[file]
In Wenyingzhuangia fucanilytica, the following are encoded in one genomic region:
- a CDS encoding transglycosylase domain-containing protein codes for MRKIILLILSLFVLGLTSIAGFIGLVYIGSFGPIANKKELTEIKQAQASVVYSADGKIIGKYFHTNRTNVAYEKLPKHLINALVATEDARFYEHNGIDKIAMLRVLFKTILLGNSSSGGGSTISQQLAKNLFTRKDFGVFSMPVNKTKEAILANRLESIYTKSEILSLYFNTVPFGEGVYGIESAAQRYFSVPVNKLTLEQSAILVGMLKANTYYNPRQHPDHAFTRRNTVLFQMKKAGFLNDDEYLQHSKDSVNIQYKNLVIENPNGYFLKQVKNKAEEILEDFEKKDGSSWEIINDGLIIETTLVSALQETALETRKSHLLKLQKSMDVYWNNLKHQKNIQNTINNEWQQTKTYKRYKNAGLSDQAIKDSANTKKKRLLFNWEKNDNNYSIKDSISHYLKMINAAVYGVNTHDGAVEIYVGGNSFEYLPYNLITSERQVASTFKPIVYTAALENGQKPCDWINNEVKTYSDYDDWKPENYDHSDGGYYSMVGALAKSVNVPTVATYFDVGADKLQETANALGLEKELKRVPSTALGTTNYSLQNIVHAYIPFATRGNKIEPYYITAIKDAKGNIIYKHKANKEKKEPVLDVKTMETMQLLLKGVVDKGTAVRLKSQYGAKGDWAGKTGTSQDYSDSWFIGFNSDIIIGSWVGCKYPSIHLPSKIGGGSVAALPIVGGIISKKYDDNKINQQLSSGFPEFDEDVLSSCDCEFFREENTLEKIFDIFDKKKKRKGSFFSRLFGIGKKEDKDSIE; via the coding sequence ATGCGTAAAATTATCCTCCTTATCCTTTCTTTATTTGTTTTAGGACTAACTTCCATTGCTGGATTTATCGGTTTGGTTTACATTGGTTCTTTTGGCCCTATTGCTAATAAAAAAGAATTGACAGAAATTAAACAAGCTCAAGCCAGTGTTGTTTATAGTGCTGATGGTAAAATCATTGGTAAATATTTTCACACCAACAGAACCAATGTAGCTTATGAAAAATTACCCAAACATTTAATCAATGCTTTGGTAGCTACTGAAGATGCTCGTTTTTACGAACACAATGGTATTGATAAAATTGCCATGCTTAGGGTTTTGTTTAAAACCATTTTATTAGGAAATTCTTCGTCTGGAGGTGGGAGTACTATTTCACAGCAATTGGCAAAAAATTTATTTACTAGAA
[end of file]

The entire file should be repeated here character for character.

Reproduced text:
In Wenyingzhuangia fucanilytica, the following are encoded in one genomic region:
- a CDS encoding transglycosylase domain-containing protein codes for MRKIILLILSLFVLGLTSIAGFIGLVYIGSFGPIANKKELTEIKQAQASVVYSADGKIIGKYFHTNRTNVAYEKLPKHLINALVATEDARFYEHNGIDKIAMLRVLFKTILLGNSSSGGGSTISQQLAKNLFTRKDFGVFSMPVNKTKEAILANRLESIYTKSEILSLYFNTVPFGEGVYGIESAAQRYFSVPVNKLTLEQSAILVGMLKANTYYNPRQHPDHAFTRRNTVLFQMKKAGFLNDDEYLQHSKDSVNIQYKNLVIENPNGYFLKQVKNKAEEILEDFEKKDGSSWEIINDGLIIETTLVSALQETALETRKSHLLKLQKSMDVYWNNLKHQKNIQNTINNEWQQTKTYKRYKNAGLSDQAIKDSANTKKKRLLFNWEKNDNNYSIKDSISHYLKMINAAVYGVNTHDGAVEIYVGGNSFEYLPYNLITSERQVASTFKPIVYTAALENGQKPCDWINNEVKTYSDYDDWKPENYDHSDGGYYSMVGALAKSVNVPTVATYFDVGADKLQETANALGLEKELKRVPSTALGTTNYSLQNIVHAYIPFATRGNKIEPYYITAIKDAKGNIIYKHKANKEKKEPVLDVKTMETMQLLLKGVVDKGTAVRLKSQYGAKGDWAGKTGTSQDYSDSWFIGFNSDIIIGSWVGCKYPSIHLPSKIGGGSVAALPIVGGIISKKYDDNKINQQLSSGFPEFDEDVLSSCDCEFFREENTLEKIFDIFDKKKKRKGSFFSRLFGIGKKEDKDSIE; via the coding sequence ATGCGTAAAATTATCCTCCTTATCCTTTCTTTATTTGTTTTAGGACTAACTTCCATTGCTGGATTTATCGGTTTGGTTTACATTGGTTCTTTTGGCCCTATTGCTAATAAAAAAGAATTGACAGAAATTAAACAAGCTCAAGCCAGTGTTGTTTATAGTGCTGATGGTAAAATCATTGGTAAATATTTTCACACCAACAGAACCAATGTAGCTTATGAAAAATTACCCAAACATTTAATCAATGCTTTGGTAGCTACTGAAGATGCTCGTTTTTACGAACACAATGGTATTGATAAAATTGCCATGCTTAGGGTTTTGTTTAAAACCATTTTATTAGGAAATTCTTCGTCTGGAGGTGGGAGTACTATTTCACAGCAATTGGCAAAAAATTTATTTACTAGAA